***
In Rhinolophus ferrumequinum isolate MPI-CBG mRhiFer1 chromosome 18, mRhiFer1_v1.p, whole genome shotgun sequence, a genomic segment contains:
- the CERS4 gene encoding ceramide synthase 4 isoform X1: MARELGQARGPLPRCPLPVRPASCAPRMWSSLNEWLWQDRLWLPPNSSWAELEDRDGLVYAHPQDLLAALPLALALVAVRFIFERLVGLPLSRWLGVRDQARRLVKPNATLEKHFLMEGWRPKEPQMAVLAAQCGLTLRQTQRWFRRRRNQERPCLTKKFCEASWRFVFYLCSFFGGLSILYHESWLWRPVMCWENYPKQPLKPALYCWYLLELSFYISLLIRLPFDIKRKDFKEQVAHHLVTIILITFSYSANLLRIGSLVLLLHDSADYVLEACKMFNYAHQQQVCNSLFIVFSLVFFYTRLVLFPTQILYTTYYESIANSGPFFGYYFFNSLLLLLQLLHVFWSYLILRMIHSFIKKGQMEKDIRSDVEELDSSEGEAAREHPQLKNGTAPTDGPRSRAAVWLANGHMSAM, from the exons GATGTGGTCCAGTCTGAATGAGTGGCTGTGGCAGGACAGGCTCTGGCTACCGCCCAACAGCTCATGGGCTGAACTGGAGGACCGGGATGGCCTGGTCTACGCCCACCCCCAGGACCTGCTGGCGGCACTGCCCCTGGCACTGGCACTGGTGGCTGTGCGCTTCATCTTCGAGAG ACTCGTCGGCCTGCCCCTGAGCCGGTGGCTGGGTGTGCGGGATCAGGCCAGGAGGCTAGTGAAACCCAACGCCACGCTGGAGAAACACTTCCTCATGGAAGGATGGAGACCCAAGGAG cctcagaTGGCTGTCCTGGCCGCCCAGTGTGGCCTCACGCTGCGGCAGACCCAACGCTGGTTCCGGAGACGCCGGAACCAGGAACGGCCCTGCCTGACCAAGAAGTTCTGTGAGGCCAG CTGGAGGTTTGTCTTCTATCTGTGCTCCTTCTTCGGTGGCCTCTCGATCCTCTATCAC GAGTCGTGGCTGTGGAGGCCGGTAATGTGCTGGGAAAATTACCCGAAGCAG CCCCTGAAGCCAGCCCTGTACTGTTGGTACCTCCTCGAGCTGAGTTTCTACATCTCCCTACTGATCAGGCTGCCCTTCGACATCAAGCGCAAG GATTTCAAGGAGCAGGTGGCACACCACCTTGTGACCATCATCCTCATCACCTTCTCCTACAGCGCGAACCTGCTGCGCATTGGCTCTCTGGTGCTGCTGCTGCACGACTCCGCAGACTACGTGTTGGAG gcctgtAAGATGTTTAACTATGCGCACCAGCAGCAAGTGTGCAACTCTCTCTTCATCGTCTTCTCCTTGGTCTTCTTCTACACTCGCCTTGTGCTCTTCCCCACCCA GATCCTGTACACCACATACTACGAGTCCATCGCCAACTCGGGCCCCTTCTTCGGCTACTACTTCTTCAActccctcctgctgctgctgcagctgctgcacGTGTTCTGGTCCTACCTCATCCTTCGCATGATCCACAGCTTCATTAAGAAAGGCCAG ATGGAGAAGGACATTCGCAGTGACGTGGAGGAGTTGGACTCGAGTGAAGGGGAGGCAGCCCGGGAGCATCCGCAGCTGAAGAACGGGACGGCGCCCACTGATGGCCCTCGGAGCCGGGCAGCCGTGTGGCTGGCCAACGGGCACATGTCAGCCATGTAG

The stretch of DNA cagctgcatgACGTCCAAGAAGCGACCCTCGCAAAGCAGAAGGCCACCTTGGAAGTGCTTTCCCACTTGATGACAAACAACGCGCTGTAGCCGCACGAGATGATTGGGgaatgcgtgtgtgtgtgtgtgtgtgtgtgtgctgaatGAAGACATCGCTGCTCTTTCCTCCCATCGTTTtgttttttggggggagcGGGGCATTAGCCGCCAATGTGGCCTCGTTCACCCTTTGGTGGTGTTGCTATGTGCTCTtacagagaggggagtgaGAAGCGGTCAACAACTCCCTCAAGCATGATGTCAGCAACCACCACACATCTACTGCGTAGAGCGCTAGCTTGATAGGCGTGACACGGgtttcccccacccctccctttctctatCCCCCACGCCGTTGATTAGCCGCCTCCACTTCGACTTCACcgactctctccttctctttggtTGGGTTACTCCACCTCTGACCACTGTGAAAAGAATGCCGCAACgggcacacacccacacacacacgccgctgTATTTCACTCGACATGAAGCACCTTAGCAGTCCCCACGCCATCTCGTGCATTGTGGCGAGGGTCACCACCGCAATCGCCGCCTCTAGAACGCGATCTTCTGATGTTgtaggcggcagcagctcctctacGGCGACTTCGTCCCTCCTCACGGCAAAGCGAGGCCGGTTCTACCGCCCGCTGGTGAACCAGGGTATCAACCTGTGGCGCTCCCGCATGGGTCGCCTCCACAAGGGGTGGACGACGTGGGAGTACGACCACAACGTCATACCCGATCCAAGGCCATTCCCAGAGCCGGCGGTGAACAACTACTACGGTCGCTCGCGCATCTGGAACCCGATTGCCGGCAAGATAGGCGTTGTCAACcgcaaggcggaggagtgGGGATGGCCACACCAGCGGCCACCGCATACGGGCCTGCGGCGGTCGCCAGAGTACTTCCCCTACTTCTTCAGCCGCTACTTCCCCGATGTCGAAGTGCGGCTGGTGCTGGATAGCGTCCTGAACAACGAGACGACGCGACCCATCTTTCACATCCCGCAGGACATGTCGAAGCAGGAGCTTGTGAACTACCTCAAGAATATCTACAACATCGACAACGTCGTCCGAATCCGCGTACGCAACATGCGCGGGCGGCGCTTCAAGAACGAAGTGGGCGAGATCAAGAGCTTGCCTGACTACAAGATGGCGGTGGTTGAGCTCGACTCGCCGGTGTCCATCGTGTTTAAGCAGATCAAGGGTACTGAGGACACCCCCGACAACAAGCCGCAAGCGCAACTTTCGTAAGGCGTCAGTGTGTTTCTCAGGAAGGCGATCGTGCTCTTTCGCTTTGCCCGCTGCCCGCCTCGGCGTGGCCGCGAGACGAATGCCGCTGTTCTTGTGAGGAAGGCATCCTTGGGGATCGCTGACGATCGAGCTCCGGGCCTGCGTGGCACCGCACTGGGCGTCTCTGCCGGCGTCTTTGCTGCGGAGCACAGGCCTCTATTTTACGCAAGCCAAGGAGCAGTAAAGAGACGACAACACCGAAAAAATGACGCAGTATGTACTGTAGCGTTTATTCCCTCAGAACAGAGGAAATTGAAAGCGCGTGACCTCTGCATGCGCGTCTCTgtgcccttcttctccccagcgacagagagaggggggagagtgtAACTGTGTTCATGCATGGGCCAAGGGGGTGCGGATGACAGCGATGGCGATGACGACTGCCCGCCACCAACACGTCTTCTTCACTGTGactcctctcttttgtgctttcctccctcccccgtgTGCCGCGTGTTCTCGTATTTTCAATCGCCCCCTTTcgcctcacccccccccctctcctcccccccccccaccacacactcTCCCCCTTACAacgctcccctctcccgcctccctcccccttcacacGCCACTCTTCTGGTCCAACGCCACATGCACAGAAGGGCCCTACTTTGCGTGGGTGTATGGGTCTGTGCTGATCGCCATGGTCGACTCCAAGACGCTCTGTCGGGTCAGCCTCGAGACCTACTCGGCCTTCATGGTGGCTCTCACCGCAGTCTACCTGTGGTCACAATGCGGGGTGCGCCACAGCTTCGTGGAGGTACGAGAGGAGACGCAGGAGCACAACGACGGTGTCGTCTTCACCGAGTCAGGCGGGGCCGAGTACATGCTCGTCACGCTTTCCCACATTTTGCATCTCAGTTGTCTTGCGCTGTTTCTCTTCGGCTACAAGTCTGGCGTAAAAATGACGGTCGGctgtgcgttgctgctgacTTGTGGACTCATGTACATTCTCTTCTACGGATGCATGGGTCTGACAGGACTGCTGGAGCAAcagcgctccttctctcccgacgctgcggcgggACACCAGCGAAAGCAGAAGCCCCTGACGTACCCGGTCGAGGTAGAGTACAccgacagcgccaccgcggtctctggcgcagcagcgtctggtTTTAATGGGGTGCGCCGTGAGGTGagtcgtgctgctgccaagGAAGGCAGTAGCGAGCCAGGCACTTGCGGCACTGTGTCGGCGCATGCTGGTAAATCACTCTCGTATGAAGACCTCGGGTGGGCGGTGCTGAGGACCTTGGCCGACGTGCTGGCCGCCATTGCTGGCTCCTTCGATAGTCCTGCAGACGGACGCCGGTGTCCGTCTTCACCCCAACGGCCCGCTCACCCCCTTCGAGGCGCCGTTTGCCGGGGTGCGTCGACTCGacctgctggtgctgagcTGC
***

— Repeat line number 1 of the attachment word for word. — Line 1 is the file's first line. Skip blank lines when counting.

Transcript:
In Rhinolophus ferrumequinum isolate MPI-CBG mRhiFer1 chromosome 18, mRhiFer1_v1.p, whole genome shotgun sequence, a genomic segment contains: